Local officials are preparing just in case voters encounter harassment, intimidation or people carrying guns at the polls Tuesday.

People with guns, sometimes in military garb, have become a regular occurrence at political events in the area in recent years.

Those carrying them have said they are just exercising their Second Amendment rights or that they are providing security.

But some find the presence of a gun while they are waiting to vote intimidating.

Wisconsin Attorney General Josh Kaul this week issued a warning about disrupting elections, including “displaying firearms in an intimidating or threatening manner in or near a polling place.”

The Wisconsin Elections Commission last week issued a memo to election officials on firearms, militias and other voting security issues.

Wisconsin does not ban firearms at the polls, but local governments can.

Janesville has never allowed weapons inside polling places, said city Clerk-Treasurer Dave Godek, and all four polling places are posted as such.

The city has limited the number of polling places because most voting is done absentee this year. The polls are Janesville City Hall, Hedberg Public Library, the former Sears store at Uptown Janesville and the Rock County Job Center.

But disruptions or carrying guns outside the polls is a gray area. Janesville Police Chief Dave Moore said people have Second Amendment rights to carry firearms, so police would handle guns as they did at a protest in February 2017 when two men with long guns circled protesters at Jefferson Park.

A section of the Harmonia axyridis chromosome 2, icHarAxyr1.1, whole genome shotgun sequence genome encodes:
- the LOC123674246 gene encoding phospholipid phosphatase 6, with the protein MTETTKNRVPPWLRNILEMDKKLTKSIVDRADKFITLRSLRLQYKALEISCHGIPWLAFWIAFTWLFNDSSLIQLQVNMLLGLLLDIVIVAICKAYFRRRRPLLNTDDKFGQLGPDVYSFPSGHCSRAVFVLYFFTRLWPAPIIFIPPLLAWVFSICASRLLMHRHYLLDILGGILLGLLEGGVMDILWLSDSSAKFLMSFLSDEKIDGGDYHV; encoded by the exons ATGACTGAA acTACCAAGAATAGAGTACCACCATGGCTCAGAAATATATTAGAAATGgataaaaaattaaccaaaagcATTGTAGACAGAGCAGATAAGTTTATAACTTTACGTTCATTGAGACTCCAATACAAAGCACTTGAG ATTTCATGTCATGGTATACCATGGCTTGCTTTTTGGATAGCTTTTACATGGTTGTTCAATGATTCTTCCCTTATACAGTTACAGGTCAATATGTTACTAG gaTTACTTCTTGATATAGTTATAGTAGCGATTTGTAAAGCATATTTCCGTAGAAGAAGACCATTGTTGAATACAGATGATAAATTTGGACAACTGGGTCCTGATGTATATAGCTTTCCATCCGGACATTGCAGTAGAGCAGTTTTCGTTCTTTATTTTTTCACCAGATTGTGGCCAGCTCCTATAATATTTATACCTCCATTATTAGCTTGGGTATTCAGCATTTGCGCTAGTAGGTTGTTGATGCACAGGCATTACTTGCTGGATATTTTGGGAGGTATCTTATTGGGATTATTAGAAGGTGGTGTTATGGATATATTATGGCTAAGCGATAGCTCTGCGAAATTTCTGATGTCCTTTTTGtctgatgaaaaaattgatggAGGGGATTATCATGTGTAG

Officers were assigned to stay with the men to reassure the crowd and monitor the gunmen, Moore said.

“I would expect a similar circumstance if someone would (carry a weapon) around a polling place,” he said. “I think you can expect Janesville officers to be very close, for that same purpose, to offer what level of comfort and security that we can.”

At the same time, officers would not try to diminish the exercise of the Second Amendment, Moore said.

The 2017 protest was largely against newly inaugurated President Donald Trump, and Trump is the source of some current concerns.

The racist Proud Boys were emboldened by the president’s recent statement that they should “stand back and stand by,” according to news reports. Trump on other occasions has called on supporters to monitor polling places and look for fraud.

The killing of two protesters by a teen carrying a gun during the recent protests in Kenosha also heightens concerns.

Rock County Sheriff Troy Knudson said deputies are training this week on how to handle poll disruptions.

Guns are forbidden on school grounds, Knudson noted, and some government buildings ban firearms on their premises, but there’s no ban on openly carrying weapons at some other polling places.